If we look at where he received the ball in the match, we can see once again that everything is pretty much wide or he comes short to gain possession. Even in the first half when Spurs were dominating, Defoe doesn’t look for the ball to be played to him in that central position just outside the box.
He only gets one shot away in the match and that is blocked outside the area by Rio Ferdinand, as Defoe looked to break late in the game.
With Spurs only having 26% possession of the ball in the match according to WhoScored.com, Jermain Defoe played very few passes. His one forward, attacking pass got Gareth Bale in, whose shot was knocked down by goalkeeper Anders Lindegaard and Clint Dempsey was on hand to tap home.
Jermain Defoe common away traits
Away from home, Jermain Defoe covers more ground to receive the ball, coming out wide whilst also short to get involved in the build-up play.
He is also able to get more shots away in the box with less of them blocked. At the Lane, 6 of his 15 shots have been blocked, compared to only 4 of 17 on the road.
Defoe plays more vertical, aggressive passes that are able to create chances for others, rather than just laying it off or passing it square.
Is Jermain Defoe better away from home?
With three of his four goals away from home so far, whilst also being a major contributor to all three strikes at Old Trafford, I would have to say that he is.
At White Hart Lane, Defoe seems to play very narrow, whereas on the road he moves out in to wider positions. This has the effect of stretching a defence and forcing centre backs to have to make a decision if they are going to track him.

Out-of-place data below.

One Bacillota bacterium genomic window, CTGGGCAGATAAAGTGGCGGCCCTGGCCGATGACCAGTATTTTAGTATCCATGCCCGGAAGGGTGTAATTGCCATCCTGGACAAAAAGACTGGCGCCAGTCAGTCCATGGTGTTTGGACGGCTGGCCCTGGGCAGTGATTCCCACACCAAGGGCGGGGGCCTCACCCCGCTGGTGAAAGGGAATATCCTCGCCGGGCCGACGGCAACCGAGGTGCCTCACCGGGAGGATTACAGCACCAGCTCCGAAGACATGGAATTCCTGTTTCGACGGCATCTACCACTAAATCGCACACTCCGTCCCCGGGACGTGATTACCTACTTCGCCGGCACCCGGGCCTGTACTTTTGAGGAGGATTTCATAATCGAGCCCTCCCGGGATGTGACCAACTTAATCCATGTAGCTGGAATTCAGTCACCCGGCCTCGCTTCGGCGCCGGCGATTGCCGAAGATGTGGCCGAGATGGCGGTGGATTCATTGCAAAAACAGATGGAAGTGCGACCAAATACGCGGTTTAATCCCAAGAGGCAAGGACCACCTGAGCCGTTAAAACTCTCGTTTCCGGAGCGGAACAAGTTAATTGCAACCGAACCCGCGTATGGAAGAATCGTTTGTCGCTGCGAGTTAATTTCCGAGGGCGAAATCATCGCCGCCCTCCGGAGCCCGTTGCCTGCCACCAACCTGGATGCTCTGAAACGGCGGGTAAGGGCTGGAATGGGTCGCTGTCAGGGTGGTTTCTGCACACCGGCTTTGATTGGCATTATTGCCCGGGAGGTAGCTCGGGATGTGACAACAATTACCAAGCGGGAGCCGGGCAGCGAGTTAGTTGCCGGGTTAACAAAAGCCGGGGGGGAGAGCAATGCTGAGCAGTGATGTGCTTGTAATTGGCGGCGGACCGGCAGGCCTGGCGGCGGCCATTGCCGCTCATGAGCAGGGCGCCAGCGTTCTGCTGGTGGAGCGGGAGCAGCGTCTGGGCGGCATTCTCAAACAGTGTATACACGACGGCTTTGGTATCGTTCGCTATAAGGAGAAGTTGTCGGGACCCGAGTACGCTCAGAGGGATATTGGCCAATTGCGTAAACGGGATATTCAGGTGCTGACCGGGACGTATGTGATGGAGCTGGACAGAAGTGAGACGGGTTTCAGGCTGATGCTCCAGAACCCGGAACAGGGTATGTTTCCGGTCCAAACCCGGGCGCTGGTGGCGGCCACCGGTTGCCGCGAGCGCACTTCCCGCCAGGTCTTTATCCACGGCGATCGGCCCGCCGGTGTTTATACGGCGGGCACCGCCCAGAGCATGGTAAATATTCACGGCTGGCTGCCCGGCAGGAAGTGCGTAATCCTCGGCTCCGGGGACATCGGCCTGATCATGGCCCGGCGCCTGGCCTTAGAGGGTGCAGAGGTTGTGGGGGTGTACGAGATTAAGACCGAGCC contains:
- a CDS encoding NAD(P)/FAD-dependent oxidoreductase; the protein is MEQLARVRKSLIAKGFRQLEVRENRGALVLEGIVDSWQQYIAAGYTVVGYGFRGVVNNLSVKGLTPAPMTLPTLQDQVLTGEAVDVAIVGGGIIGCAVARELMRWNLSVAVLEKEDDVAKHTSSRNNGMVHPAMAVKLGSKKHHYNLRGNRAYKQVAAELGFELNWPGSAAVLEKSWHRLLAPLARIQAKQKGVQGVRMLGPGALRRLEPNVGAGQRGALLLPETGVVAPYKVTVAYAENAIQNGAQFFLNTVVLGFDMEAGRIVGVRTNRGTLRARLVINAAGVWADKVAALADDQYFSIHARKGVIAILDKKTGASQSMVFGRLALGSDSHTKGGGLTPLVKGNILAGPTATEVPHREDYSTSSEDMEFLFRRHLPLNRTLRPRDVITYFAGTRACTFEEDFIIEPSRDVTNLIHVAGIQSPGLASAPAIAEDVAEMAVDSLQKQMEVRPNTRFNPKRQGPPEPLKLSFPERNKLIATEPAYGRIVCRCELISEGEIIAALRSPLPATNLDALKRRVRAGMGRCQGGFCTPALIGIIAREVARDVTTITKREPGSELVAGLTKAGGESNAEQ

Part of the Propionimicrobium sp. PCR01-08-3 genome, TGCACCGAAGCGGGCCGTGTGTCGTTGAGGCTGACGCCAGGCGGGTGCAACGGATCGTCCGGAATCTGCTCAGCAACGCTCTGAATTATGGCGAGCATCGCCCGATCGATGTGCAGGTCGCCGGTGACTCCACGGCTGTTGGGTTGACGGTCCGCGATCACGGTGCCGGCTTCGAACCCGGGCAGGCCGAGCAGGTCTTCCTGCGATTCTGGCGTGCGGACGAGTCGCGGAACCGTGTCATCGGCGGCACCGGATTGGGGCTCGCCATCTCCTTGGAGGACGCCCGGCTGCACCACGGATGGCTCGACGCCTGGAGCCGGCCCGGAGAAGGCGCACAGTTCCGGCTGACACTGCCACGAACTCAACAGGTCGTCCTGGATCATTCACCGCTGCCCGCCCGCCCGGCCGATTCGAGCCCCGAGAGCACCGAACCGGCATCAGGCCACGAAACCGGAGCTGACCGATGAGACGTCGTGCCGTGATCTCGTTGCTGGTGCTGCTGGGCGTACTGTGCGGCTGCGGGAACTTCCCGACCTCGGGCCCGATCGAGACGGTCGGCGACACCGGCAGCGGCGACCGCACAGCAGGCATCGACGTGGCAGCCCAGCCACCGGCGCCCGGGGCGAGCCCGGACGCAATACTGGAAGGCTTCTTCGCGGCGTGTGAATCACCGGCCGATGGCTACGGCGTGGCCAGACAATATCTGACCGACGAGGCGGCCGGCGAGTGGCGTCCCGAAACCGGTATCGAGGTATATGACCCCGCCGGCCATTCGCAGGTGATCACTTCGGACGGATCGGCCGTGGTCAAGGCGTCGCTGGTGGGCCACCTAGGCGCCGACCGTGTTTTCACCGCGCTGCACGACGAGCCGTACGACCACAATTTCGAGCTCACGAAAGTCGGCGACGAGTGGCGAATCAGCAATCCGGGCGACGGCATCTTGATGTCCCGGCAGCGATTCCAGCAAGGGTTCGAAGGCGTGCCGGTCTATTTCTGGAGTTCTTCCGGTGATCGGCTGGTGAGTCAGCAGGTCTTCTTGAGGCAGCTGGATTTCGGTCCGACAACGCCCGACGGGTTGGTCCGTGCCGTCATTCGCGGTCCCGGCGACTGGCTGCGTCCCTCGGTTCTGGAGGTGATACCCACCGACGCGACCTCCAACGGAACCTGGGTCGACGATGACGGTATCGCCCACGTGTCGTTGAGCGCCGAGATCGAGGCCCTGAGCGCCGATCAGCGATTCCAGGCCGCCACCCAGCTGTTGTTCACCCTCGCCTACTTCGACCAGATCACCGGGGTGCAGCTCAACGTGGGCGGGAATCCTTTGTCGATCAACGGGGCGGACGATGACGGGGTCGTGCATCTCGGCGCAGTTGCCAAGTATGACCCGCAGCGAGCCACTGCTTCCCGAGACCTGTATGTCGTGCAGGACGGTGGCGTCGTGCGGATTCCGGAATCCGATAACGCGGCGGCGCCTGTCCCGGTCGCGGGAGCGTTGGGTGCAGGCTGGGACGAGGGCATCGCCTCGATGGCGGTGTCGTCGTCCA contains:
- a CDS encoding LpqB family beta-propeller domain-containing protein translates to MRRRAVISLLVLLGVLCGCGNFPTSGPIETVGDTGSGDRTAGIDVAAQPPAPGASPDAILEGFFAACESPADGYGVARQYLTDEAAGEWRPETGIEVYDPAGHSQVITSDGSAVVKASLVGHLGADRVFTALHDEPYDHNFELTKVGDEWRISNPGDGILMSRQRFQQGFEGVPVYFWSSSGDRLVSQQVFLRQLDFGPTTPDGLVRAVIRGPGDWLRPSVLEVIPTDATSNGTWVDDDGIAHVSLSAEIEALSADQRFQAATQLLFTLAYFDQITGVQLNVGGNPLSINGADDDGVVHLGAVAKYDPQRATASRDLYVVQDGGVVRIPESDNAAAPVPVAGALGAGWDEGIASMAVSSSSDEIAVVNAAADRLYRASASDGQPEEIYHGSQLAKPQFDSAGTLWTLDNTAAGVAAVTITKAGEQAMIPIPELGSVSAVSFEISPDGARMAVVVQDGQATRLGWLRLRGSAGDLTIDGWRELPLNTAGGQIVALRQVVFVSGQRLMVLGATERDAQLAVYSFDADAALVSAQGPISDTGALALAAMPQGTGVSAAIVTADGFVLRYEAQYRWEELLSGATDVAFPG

We saw this in evidence at Old Trafford, where he dragged both Rio Ferdinand and Johnny Evans out of position. One of the few times he received the ball wide at White Hart Lane, he created a goal for Moussa Dembele. Lateral movement is part of the role of the lone striker and Defoe makes himself, whilst also the team, more dangerous when he moves both horizontally and vertically.
He is also able to get more shots at goal away from home, have less of them blocked, whilst also getting more efforts in the box. This is due to a couple of factors. Firstly, opposition defences can drop deep and play on the counter at White Hart Lane, forcing shots from further out. Secondly, Defoe’s increased movement away from home means he is more difficult to mark and so able to get free in the box.
The final factor is his passing and even though Defoe is not known for being much of a creator of goals, he is playing more vertical and aggressive passes away from home.
At the Lane, he very much lays the ball off or plays it square to recycle the play. Away from home, he still lays the ball off, but plays an increased number of vertical passes, to get teammates in to attacking positions.
This has paid dividends, as we have scored seven times on the road, compared to just four times at home.
Jermain Defoe has been one of our best players on the road so far this season, but can he bring that form back to White Hart Lane?